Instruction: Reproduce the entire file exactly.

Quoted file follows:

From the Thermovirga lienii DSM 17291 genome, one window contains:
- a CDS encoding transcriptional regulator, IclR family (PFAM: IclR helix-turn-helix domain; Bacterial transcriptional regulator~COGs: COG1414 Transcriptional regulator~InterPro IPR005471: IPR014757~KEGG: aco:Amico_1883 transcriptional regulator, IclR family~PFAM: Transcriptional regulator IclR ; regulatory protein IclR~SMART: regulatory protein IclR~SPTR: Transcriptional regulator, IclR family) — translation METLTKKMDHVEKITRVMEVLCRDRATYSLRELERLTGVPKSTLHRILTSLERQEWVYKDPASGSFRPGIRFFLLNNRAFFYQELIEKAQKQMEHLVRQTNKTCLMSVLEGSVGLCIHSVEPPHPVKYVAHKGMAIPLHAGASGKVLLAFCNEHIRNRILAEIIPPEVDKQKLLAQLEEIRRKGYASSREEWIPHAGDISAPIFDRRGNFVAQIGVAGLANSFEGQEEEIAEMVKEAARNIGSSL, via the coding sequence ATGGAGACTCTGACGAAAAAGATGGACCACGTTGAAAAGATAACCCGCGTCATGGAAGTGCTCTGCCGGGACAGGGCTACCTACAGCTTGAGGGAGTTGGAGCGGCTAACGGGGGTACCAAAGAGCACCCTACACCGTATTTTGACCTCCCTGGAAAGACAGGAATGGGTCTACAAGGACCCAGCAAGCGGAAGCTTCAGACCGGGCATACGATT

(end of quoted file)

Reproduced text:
From the Thermovirga lienii DSM 17291 genome, one window contains:
- a CDS encoding transcriptional regulator, IclR family (PFAM: IclR helix-turn-helix domain; Bacterial transcriptional regulator~COGs: COG1414 Transcriptional regulator~InterPro IPR005471: IPR014757~KEGG: aco:Amico_1883 transcriptional regulator, IclR family~PFAM: Transcriptional regulator IclR ; regulatory protein IclR~SMART: regulatory protein IclR~SPTR: Transcriptional regulator, IclR family) — translation METLTKKMDHVEKITRVMEVLCRDRATYSLRELERLTGVPKSTLHRILTSLERQEWVYKDPASGSFRPGIRFFLLNNRAFFYQELIEKAQKQMEHLVRQTNKTCLMSVLEGSVGLCIHSVEPPHPVKYVAHKGMAIPLHAGASGKVLLAFCNEHIRNRILAEIIPPEVDKQKLLAQLEEIRRKGYASSREEWIPHAGDISAPIFDRRGNFVAQIGVAGLANSFEGQEEEIAEMVKEAARNIGSSL, via the coding sequence ATGGAGACTCTGACGAAAAAGATGGACCACGTTGAAAAGATAACCCGCGTCATGGAAGTGCTCTGCCGGGACAGGGCTACCTACAGCTTGAGGGAGTTGGAGCGGCTAACGGGGGTACCAAAGAGCACCCTACACCGTATTTTGACCTCCCTGGAAAGACAGGAATGGGTCTACAAGGACCCAGCAAGCGGAAGCTTCAGACCGGGCATACGATT